I had to read that twice... A) so tomorrow will you feel extra shitty because you're so behind on calories or is the weigh loss the only downside? B) do you make an alpaca ride alongside you to carry your 14 bottles of liquid? C) you're kind of awesome.
        pschriver


          I agree that nutrition is the 4th discipline. I think good nutrition can make you perform up to the best of your ability but bad nutrition can hurt you.

           

          I think you calorie intake today was fine. For women they should take in 125-175 calories per hour depending slightly on weight and intensity, and for men 150-250 calories per hour..I'm assuming you rode around 7 hours. 2500 calories is plenty. Blood is shunted away from your GI tract during stress so you are not going to be able to absorb the same amount of calories during exercise that you do at rest.   

          tallulah


            all this is better than the olympics

            pschriver


              Haley chimed in while I was typing. Eric will feel bad tomorrow because he rode 120+ miles today not calorie deficit.  I'm also sure he will take in plenty of calories over the next few hours. You do have to be careful when you pack on big mileage because your weight can drop very quickly and excessively. Snacking on high value foods like nuts and lean proteins is a good idea. Calorie deficit is something that needs to be measured over days and not hours and not one big effort.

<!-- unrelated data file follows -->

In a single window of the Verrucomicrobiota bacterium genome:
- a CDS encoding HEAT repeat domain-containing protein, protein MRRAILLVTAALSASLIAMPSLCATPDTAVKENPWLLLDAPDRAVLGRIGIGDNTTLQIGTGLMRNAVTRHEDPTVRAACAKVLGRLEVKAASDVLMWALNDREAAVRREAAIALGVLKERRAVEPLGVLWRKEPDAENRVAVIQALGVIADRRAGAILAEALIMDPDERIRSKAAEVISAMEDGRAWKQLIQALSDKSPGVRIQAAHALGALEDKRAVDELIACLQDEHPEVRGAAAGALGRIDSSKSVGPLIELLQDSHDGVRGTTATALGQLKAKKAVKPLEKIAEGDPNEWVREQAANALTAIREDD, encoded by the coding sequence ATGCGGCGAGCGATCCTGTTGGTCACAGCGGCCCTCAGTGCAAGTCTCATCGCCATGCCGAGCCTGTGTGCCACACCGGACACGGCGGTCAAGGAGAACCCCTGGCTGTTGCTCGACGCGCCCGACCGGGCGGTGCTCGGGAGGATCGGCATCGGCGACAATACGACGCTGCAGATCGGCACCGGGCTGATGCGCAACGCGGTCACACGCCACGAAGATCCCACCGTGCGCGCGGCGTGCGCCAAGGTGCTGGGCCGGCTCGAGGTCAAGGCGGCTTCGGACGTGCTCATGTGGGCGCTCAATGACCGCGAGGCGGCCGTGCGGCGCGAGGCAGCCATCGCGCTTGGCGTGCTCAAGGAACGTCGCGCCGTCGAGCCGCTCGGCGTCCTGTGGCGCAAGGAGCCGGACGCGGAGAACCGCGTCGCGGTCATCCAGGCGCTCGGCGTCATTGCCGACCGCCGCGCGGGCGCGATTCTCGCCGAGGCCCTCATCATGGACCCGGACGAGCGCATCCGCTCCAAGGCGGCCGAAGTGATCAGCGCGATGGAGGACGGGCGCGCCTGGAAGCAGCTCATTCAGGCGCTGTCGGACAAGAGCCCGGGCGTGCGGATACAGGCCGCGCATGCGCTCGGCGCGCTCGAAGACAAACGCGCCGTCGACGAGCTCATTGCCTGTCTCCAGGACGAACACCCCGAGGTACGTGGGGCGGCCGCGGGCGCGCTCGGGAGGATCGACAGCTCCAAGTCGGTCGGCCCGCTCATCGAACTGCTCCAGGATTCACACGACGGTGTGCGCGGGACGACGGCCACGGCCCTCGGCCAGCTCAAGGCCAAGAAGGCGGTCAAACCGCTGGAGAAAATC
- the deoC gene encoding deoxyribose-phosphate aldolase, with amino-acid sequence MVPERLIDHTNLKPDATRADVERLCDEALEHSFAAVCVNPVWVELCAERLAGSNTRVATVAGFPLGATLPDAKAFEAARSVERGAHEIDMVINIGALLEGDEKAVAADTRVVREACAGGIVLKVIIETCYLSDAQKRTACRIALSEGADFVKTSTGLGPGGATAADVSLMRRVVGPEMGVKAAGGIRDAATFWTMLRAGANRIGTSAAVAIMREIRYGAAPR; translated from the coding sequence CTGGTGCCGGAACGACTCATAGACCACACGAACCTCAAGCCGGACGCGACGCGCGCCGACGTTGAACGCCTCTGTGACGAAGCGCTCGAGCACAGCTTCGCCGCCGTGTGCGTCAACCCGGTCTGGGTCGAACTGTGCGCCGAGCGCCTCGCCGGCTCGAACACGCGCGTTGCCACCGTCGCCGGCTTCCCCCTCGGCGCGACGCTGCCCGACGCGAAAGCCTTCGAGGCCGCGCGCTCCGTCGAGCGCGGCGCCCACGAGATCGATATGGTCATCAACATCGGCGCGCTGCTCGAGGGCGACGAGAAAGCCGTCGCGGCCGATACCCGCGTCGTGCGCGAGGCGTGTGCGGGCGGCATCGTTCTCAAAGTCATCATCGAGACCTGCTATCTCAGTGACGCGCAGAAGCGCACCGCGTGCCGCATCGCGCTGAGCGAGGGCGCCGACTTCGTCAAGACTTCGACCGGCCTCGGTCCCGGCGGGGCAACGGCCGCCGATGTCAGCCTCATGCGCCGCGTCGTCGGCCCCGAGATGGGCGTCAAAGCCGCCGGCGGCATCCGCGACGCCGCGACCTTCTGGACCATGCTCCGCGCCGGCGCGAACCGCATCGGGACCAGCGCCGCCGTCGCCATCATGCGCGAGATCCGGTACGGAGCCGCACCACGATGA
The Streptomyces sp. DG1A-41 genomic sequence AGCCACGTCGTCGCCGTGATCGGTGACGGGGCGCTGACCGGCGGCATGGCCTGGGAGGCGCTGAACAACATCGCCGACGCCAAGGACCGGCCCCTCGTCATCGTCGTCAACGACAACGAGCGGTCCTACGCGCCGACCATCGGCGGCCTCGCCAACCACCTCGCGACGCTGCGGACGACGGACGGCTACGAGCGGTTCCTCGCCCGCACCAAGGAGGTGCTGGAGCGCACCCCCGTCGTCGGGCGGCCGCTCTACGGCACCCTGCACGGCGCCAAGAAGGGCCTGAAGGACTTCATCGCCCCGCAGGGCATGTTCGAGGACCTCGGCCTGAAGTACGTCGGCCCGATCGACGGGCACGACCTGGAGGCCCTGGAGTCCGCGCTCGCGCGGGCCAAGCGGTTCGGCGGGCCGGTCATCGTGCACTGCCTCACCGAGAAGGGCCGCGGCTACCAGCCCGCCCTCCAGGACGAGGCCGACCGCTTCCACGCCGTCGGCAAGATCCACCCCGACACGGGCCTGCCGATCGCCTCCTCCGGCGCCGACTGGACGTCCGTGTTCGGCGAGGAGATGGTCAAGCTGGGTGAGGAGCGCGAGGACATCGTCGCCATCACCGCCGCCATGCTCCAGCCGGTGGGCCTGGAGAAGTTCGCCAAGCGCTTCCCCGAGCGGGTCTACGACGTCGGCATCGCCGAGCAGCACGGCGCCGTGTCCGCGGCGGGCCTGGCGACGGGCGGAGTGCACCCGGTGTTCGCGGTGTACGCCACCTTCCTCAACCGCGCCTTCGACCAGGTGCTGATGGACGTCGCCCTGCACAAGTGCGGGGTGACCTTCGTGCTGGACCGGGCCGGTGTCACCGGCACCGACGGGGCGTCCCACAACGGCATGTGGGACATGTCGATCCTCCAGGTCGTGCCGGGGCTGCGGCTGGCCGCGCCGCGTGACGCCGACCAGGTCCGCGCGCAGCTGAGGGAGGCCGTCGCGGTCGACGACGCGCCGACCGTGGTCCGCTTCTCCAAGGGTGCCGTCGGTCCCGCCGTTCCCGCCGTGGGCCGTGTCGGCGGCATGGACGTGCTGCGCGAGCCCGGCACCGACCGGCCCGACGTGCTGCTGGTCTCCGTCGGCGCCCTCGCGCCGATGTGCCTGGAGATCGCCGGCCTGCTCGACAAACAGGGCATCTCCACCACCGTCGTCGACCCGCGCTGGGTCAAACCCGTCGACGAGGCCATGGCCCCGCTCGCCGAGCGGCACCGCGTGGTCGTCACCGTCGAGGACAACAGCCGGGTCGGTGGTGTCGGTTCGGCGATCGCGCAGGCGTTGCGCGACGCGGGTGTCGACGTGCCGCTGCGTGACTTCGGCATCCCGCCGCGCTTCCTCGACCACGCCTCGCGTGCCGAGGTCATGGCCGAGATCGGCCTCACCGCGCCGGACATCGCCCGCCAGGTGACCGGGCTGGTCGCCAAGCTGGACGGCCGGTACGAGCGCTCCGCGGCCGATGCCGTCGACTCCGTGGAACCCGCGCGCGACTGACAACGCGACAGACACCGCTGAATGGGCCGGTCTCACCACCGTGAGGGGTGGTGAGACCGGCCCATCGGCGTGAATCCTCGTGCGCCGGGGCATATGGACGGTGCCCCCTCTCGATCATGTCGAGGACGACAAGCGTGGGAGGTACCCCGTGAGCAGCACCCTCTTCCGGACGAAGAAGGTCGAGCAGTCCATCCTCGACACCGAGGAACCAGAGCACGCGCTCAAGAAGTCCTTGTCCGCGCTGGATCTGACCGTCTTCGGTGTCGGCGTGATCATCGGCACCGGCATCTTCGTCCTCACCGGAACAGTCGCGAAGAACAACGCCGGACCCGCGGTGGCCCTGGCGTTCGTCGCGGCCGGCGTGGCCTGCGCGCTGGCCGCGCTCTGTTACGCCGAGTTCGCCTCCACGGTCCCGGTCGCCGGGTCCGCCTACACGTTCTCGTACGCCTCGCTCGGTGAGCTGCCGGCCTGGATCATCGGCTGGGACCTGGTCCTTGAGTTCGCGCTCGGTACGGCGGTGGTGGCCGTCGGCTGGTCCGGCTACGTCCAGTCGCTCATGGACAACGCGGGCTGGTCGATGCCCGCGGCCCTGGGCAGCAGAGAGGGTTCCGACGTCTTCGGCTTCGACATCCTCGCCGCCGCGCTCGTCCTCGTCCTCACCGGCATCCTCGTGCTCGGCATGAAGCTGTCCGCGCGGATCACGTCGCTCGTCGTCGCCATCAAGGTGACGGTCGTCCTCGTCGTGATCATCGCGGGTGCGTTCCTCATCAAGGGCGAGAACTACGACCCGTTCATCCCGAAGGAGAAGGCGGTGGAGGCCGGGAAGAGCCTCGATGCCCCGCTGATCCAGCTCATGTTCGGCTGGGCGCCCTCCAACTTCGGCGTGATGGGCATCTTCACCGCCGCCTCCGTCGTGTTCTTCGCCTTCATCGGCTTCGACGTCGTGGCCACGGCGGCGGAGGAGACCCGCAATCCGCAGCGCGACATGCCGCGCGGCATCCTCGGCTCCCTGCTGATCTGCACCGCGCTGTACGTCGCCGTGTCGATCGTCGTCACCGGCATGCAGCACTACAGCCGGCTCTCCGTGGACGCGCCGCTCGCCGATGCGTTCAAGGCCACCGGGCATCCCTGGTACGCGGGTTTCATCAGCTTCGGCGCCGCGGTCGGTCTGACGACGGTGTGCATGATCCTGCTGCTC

I'm curious also how you carried all of that water. I rigged my bike to carry 4 water bottles and had a cooler stashed with extra bottles at times but occasionally had to resort to sprinklers, public water fountains or gas stations. 14 bottles is impressive. 

               

              The weight loss sounds about right. I would loose anywhere from 7-10 lbs after a 70+ mile ride. This is completely healthy and supported by a very good, peer reviewed article published last month in the British Journal of Sports Medicine.

              ehunter


                So i just looked up some calorie intake/ironman info on the internet and the two articles i read said you should replace 30%-50% of calories burned and the one said 35%-60% of calories burned.  This makes sense to me seeing as how the carb loading and big breakfast should have your body already stocked up with extra calories.  Do you not agree?  If you took in 2500 calories, that should be about right. 

                I think biking 121 miles in this heat is flirting with overloading your body.  Did you see that special about the distance swimmer, Fran, that died in Abu Dhabi during that swim?  He was in awesome shape and just overheated.  That could have been you.  or that goat.

                Also, i've been reading a new triathlon book from USAT...  it says that once you get over 40 (you) you should shy off the long/slowish training and focus on the shorter more intense stuff because your VO2/lung capacity etc is decreasing by 3-5% per year or something like that.  Also, it recommends reducing your running too.  Sucks getting old, huh?